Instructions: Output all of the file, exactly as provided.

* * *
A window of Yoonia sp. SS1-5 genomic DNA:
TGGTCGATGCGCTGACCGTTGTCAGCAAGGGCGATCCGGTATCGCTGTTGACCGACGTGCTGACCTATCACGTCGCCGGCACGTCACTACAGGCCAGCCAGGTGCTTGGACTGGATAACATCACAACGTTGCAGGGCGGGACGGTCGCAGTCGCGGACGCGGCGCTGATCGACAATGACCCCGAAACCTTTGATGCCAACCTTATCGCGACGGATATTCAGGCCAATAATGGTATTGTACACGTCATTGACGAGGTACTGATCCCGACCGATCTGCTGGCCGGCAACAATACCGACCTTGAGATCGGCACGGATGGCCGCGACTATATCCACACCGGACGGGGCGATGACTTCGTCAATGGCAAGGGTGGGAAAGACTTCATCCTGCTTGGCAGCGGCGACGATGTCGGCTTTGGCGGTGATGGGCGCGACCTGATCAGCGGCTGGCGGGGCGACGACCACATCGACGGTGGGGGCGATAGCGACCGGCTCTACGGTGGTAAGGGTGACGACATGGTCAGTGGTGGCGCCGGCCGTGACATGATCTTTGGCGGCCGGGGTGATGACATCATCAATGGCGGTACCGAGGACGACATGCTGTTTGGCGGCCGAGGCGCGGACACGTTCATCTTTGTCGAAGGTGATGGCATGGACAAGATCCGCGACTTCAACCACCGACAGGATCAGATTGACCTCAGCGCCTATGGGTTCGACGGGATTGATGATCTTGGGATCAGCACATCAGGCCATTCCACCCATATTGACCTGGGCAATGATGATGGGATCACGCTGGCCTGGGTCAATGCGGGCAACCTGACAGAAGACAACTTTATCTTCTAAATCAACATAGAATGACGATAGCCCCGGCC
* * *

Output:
A window of Yoonia sp. SS1-5 genomic DNA:
TGGTCGATGCGCTGACCGTTGTCAGCAAGGGCGATCCGGTATCGCTGTTGACCGACGTGCTGACCTATCACGTCGCCGGCACGTCACTACAGGCCAGCCAGGTGCTTGGACTGGATAACATCACAACGTTGCAGGGCGGGACGGTCGCAGTCGCGGACGCGGCGCTGATCGACAATGACCCCGAAACCTTTGATGCCAACCTTATCGCGACGGATATTCAGGCCAATAATGGTATTGTACACGTCATTGACGAGGTACTGATCCCGACCGATCTGCTGGCCGGCAACAATACCGACCTTGAGATCGGCACGGATGGCCGCGACTATATCCACACCGGACGGGGCGATGACTTCGTCAATGGCAAGGGTGGGAAAGACTTCATCCTGCTTGGCAGCGGCGACGATGTCGGCTTTGGCGGTGATGGGCGCGACCTGATCAGCGGCTGGCGGGGCGACGACCACATCGACGGTGGGGGCGATAGCGACCGGCTCTACGGTGGTAAGGGTGACGACATGGTCAGTGGTGGCGCCGGCCGTGACATGATCTTTGGCGGCCGGGGTGATGACATCATCAATGGCGGTACCGAGGACGACATGCTGTTTGGCGGCCGAGGCGCGGACACGTTCATCTTTGTCGAAGGTGATGGCATGGACAAGATCCGCGACTTCAACCACCGACAGGATCAGATTGACCTCAGCGCCTATGGGTTCGACGGGATTGATGATCTTGGGATCAGCACATCAGGCCATTCCACCCATATTGACCTGGGCAATGATGATGGGATCACGCTGGCCTGGGTCAATGCGGGCAACCTGACAGAAGACAACTTTATCTTCTAAATCAACATAGAATGACGATAGCCCCGGCC